The concept of treating Parkinson’s with boxing wasn’t new, and it has been available around the country, including in Buffalo. Eoannou, though, took it upon himself to develop his own program. “The reason I’m here is I was too stupid to realize it couldn’t be done,” he said. “I hate teaching something I don’t understand. I read every book I could read. I used to get up at 5 in the morning and read.”
And he learned.
Parkinson’s affects the brain’s ability to produce dopamine, which helps transmit information to the body. Parkinson’s manifests itself differently from person to person. It can cause tremors, affects a person’s gait, slow movement, inhibit speech, and more. Though Parkinson’s is incurable, there is hope in neuroplasticity, the brain’s ability to form new connections. By learning a new and challenging activity – like boxing – the brain can actually reprogram itself and start to work around the disease.
Eoannou embraced neuroplasticity and starting designing a boxing program aimed to constantly challenge his clients. It involves learning balance and footwork by following an intricate series of lines and dots painted both in his boxing rings and the track surrounding it, and learning a series of punches that can be worked and reworked into dozens of patterns.
The idea is to not just exercise, but to build on skills. Once one challenge is achieved, a new one follows — and that is what helps reprogram the brain and stave off the effects of Parkinson’s.
“We turn it into a learning experience,” Eoannou said. “If it’s not a learning experience, you will not get the results. The learning experience ties into more networks.”
For the past few years, Eoannou has been constantly building the program. Jeff Quinn, the former congressman's younger brother, was diagnosed with Parkinson’s nearly a decade ago. He became a client of Eoannou and is now a member of his six-person staff.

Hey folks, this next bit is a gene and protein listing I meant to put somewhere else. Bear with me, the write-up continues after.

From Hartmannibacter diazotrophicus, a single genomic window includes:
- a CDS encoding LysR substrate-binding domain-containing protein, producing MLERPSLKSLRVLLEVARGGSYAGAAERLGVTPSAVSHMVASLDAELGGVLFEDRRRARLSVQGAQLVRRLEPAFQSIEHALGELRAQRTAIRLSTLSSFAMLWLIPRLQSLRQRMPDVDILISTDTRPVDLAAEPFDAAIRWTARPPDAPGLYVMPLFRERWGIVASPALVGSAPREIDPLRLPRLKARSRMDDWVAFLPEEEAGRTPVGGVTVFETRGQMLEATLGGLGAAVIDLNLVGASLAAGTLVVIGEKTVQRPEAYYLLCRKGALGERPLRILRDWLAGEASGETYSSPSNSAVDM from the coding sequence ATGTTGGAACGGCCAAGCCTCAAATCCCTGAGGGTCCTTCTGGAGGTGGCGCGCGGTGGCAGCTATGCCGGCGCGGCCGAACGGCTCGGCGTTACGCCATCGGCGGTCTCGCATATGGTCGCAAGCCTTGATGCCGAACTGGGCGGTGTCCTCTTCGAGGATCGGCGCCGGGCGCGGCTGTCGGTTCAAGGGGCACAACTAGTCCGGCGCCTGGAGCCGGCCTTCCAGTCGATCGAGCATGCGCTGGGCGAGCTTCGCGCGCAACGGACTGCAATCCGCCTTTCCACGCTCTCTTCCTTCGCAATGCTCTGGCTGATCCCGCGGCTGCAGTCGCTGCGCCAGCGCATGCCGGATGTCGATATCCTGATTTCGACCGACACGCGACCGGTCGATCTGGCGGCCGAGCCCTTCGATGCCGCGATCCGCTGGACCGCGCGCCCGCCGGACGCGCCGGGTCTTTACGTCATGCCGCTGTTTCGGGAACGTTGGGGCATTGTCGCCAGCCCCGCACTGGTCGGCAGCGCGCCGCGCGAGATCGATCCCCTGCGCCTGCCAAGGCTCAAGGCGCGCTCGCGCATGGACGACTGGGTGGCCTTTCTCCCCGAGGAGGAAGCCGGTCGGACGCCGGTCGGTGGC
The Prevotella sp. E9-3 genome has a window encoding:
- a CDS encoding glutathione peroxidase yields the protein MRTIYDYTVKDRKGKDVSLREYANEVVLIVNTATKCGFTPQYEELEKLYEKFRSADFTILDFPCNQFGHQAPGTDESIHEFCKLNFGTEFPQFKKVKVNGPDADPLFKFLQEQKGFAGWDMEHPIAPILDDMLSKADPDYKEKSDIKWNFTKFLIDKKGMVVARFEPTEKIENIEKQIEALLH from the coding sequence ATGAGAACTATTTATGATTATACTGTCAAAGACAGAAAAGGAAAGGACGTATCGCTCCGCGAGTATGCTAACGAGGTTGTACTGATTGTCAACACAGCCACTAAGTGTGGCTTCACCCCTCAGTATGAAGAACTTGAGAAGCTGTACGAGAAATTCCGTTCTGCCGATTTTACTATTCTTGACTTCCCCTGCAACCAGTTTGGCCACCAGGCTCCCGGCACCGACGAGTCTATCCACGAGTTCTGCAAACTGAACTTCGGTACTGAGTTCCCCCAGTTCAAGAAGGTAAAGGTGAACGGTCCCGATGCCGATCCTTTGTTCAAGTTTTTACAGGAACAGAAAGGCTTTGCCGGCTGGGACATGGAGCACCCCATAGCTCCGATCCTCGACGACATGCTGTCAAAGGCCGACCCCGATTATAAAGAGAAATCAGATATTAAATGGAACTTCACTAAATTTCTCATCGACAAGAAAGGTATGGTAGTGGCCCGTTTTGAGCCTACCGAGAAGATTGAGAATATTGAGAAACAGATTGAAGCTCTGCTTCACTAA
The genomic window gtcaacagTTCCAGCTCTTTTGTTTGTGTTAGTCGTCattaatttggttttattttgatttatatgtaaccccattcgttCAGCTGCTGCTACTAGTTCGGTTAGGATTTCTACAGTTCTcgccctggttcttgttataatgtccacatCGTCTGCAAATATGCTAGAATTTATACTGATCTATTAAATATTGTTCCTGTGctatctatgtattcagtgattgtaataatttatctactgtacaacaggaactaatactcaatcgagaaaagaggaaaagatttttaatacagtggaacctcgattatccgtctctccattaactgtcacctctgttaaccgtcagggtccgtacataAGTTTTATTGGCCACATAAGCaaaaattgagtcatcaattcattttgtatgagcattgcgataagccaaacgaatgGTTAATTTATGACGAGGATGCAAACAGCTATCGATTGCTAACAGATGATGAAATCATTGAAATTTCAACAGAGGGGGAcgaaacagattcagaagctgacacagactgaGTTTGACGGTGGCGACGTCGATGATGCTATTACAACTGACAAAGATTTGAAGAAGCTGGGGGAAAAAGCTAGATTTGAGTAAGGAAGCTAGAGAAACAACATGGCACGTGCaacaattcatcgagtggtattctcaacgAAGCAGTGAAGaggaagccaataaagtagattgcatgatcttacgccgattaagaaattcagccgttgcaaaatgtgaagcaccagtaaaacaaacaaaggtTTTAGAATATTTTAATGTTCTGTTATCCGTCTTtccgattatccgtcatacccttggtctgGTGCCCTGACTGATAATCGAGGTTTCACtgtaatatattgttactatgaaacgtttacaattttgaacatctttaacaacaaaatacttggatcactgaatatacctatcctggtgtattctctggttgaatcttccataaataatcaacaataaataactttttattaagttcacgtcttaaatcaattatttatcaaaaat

Early on in his time as a client, Jeff Quinn would show up for his 10 a.m. Thursday training sessions and Eoannou would consistently throw a new exercise his way. “He’d say, ‘You’re not going to believe what I thought of for you to do this week,’ ” Jeff Quinn said. “There was always something different, more challenging.”
Jeff Quinn, who has few – if any – visible signs of Parkinson's, is now a fixture at the gym as a trainer. One of his clients, 82-year-old Helen Botti, just signed up to participate in a 5K race in June, where Quinn and others from the gym will be joining her.
Eoannou’s original client, Tony Musilli, who has a condition called multiple systems atrophy, struggled to walk when they began working together in 2015. Now, the 52-year-old works out at the gym every day and walks 5.7 miles each way to get there.
Another client, Michael Todd, was diagnosed with Parkinson’s 21 years ago. On a recent morning, Todd was dancing around the ring with his trainer, Wendy Casey, throwing punches into her mits as she pushed in on him. (The boxing training never involves striking the patients; only the patients throw punches.)
“Now she’s making him work laterally on the balls of his feet,” Eoannou said as Todd aimed his jabs into the center of Casey’s mitts. “Look at the pressure she’s putting on him.”